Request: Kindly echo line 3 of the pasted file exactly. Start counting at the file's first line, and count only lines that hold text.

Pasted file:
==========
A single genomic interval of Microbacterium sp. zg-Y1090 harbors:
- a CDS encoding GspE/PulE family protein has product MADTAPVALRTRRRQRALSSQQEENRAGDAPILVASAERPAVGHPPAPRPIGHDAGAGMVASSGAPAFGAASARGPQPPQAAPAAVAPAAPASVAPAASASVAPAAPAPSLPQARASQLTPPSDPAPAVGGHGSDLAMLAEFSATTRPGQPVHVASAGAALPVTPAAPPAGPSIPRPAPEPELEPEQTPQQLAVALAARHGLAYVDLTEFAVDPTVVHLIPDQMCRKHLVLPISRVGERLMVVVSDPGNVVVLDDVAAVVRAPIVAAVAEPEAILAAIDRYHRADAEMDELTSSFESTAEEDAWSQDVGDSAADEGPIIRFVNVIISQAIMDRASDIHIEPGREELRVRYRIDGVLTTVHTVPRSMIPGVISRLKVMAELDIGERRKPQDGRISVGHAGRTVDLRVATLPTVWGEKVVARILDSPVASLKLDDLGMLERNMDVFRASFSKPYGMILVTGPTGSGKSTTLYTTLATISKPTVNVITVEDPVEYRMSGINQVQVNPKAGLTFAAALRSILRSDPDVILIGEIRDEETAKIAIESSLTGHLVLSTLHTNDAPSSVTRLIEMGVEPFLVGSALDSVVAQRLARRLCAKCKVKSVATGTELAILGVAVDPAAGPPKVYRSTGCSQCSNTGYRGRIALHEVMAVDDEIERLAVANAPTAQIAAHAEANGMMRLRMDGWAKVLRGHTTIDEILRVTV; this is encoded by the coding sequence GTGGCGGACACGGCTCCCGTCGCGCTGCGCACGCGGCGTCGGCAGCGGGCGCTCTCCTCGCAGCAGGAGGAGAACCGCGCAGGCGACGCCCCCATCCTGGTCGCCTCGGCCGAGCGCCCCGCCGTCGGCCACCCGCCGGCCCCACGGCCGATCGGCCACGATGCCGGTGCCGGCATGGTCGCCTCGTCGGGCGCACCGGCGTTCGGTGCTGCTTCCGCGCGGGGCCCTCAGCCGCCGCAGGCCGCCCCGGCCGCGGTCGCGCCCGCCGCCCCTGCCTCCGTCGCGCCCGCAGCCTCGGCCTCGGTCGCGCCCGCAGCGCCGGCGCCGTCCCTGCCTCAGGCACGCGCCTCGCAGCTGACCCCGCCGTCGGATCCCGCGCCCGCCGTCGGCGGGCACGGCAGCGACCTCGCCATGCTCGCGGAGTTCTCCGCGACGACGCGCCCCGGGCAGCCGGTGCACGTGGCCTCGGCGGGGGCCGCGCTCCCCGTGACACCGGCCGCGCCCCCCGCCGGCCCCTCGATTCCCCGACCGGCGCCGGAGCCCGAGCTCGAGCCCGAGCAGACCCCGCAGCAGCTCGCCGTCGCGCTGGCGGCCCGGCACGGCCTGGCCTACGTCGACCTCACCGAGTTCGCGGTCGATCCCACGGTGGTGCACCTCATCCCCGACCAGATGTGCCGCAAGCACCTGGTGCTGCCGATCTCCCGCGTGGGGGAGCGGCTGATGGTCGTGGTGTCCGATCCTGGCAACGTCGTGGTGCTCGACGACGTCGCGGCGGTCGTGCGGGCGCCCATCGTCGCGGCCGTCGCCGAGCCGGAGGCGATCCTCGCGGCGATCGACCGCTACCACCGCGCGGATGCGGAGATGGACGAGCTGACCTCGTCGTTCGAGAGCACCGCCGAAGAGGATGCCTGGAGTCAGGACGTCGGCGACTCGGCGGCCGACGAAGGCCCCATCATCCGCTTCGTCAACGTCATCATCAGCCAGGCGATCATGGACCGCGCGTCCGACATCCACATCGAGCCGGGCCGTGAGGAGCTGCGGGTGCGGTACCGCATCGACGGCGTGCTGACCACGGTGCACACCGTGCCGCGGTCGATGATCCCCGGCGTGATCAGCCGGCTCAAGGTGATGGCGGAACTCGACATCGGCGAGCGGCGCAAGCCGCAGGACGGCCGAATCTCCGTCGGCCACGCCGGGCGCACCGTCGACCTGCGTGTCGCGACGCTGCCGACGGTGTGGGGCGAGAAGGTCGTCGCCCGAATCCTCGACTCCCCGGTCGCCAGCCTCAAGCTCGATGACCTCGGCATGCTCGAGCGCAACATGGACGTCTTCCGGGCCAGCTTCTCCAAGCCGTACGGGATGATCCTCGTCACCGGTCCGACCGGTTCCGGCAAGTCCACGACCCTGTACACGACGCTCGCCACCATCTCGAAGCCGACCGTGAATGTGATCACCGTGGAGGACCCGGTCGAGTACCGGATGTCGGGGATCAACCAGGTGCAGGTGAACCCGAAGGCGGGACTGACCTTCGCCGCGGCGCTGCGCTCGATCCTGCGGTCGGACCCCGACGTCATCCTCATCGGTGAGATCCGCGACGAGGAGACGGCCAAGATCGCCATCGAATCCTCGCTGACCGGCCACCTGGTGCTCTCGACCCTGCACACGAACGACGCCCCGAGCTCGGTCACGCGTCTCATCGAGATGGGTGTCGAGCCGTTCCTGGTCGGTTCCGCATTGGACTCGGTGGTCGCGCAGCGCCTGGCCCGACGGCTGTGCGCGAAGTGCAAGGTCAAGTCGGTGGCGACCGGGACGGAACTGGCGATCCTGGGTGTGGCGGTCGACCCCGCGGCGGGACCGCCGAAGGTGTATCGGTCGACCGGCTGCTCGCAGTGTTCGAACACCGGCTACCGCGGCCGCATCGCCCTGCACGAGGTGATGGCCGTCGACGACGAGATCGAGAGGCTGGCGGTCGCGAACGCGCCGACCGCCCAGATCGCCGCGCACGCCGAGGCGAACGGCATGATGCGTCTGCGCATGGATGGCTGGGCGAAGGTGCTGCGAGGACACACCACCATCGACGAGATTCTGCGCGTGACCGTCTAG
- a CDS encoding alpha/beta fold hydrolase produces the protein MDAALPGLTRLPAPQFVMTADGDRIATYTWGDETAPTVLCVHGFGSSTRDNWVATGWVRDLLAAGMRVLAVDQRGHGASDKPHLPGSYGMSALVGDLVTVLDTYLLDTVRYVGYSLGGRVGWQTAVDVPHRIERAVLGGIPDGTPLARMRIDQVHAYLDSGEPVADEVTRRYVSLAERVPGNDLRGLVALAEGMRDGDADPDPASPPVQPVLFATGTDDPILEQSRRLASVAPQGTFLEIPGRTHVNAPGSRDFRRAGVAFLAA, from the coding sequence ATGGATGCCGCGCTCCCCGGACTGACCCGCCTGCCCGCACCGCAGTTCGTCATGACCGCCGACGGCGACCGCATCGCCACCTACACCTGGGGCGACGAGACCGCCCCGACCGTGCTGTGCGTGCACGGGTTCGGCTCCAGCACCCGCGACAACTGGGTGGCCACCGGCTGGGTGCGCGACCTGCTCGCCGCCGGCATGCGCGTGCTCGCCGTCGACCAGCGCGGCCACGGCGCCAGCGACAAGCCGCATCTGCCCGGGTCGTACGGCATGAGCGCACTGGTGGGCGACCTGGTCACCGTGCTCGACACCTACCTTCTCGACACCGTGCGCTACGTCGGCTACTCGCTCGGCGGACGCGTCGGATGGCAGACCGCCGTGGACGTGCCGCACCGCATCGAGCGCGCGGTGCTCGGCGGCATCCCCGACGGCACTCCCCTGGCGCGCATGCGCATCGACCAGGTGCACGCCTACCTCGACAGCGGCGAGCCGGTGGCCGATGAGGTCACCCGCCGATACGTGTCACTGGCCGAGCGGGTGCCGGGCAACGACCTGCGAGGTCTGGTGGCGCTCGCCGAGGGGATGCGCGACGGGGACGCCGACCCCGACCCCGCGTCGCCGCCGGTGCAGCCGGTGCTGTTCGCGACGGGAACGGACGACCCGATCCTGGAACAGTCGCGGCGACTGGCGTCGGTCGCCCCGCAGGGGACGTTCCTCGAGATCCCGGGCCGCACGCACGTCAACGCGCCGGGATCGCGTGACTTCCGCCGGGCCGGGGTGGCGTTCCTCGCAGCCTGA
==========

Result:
- a CDS encoding alpha/beta fold hydrolase produces the protein MDAALPGLTRLPAPQFVMTADGDRIATYTWGDETAPTVLCVHGFGSSTRDNWVATGWVRDLLAAGMRVLAVDQRGHGASDKPHLPGSYGMSALVGDLVTVLDTYLLDTVRYVGYSLGGRVGWQTAVDVPHRIERAVLGGIPDGTPLARMRIDQVHAYLDSGEPVADEVTRRYVSLAERVPGNDLRGLVALAEGMRDGDADPDPASPPVQPVLFATGTDDPILEQSRRLASVAPQGTFLEIPGRTHVNAPGSRDFRRAGVAFLAA, from the coding sequence ATGGATGCCGCGCTCCCCGGACTGACCCGCCTGCCCGCACCGCAGTTCGTCATGACCGCCGACGGCGACCGCATCGCCACCTACACCTGGGGCGACGAGACCGCCCCGACCGTGCTGTGCGTGCACGGGTTCGGCTCCAGCACCCGCGACAACTGGGTGGCCACCGGCTGGGTGCGCGACCTGCTCGCCGCCGGCATGCGCGTGCTCGCCGTCGACCAGCGCGGCCACGGCGCCAGCGACAAGCCGCATCTGCCCGGGTCGTACGGCATGAGCGCACTGGTGGGCGACCTGGTCACCGTGCTCGACACCTACCTTCTCGACACCGTGCGCTACGTCGGCTACTCGCTCGGCGGACGCGTCGGATGGCAGACCGCCGTGGACGTGCCGCACCGCATCGAGCGCGCGGTGCTCGGCGGCATCCCCGACGGCACTCCCCTGGCGCGCATGCGCATCGACCAGGTGCACGCCTACCTCGACAGCGGCGAGCCGGTGGCCGATGAGGTCACCCGCCGATACGTGTCACTGGCCGAGCGGGTGCCGGGCAACGACCTGCGAGGTCTGGTGGCGCTCGCCGAGGGGATGCGCGACGGGGACGCCGACCCCGACCCCGCGTCGCCGCCGGTGCAGCCGGTGCTGTTCGCGACGGGAACGGACGACCCGATCCTGGAACAGTCGCGGCGACTGGCGTCGGTCGCCCCGCAGGGGACGTTCCTCGAGATCCCGGGCCGCACGCACGTCAACGCGCCGGGATCGCGTGACTTCCGCCGGGCCGGGGTGGCGTTCCTCGCAGCCTGA